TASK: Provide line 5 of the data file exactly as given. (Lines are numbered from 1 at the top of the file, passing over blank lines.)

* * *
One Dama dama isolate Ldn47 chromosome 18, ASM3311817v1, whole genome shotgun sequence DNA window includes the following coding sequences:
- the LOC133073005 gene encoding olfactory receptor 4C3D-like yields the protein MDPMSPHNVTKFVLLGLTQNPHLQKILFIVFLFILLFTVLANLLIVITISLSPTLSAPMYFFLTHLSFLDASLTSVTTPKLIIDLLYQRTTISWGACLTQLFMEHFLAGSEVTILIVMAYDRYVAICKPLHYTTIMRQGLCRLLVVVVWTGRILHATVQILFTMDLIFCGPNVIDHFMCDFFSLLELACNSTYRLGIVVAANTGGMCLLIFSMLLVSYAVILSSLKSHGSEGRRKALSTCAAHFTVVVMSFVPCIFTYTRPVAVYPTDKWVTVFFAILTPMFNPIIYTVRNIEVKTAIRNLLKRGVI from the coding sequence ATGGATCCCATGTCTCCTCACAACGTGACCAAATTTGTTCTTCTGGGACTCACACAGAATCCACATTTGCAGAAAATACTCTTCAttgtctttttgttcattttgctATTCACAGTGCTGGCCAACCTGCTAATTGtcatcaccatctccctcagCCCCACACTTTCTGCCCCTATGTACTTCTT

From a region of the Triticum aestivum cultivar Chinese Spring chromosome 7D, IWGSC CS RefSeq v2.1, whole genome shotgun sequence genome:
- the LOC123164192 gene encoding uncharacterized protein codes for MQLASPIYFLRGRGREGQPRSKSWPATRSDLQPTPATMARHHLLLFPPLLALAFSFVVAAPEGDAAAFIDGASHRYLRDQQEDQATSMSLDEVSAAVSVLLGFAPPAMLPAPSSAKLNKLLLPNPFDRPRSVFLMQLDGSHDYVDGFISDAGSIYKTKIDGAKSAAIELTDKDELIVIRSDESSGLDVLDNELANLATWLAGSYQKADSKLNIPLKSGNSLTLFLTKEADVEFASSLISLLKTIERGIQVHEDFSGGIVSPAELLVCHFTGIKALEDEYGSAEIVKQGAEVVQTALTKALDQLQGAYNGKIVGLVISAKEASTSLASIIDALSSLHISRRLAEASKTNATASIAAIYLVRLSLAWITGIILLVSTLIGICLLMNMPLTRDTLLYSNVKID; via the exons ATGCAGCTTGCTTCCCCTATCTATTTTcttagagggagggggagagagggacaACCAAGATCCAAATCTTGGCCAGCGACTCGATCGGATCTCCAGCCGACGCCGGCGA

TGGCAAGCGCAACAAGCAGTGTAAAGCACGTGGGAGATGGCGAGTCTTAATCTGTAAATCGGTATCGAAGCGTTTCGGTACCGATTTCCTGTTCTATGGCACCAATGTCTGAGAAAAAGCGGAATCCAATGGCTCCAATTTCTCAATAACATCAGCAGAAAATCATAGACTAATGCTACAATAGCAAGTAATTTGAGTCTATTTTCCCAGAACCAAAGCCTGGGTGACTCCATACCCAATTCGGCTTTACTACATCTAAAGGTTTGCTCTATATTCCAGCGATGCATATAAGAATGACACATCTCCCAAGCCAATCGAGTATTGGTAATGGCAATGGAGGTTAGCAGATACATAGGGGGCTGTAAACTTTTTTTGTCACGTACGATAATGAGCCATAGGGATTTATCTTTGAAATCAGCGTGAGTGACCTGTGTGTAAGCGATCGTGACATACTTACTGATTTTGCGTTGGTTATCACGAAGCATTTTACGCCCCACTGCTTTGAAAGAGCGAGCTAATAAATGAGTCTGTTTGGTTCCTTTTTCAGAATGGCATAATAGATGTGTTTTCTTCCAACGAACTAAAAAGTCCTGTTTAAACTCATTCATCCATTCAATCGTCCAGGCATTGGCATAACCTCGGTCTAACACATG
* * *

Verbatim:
TGGCAAGCGCAACAAGCAGTGTAAAGCACGTGGGAGATGGCGAGTCTTAATCTGTAAATCGGTATCGAAGCGTTTCGGTACCGATTTCCTGTTCTATGGCACCAATGTCTGAGAAAAAGCGGAATCCAATGGCTCCAATTTCTCAATAACATCAGCAGAAAATCATAGACTAATGCTACAATAGCAAGTAATTTGAGTCTATTTTCCCAGAACCAAAGCCTGGGTGACTCCATACCCAATTCGGCTTTACTACATCTAAAGGTTTGCTCTATATTCCAGCGATGCATATAAGAATGACACATCTCCCAAGCCAATCGAGTATTGGTAATGGCAATGGAGGTTAGCAGATACATAGGGGGCTGTAAACTTTTTTTGTCACGTACGATAATGAGCCATAGGGATTTATCTTTGAAATCAGCGTGAGTGACCTGTGTGTAAGCGATCGTGACATACTTACTGATTTTGCGTTGGTTATCACGAAGCATTTTACGCCCCACTGCTTTGAAAGAGCGAGCTAATAAATGAGTCTGTTTGGTTCCTTTTTCAGAATGGCATAATAGATGTGTTTTCTTCCAACGAACTAAAAAGTCCTGTTTAAACTCATTCATCCATTCAATCGTCCAGGCATTGGCATAACCTCGGTCTAACACATG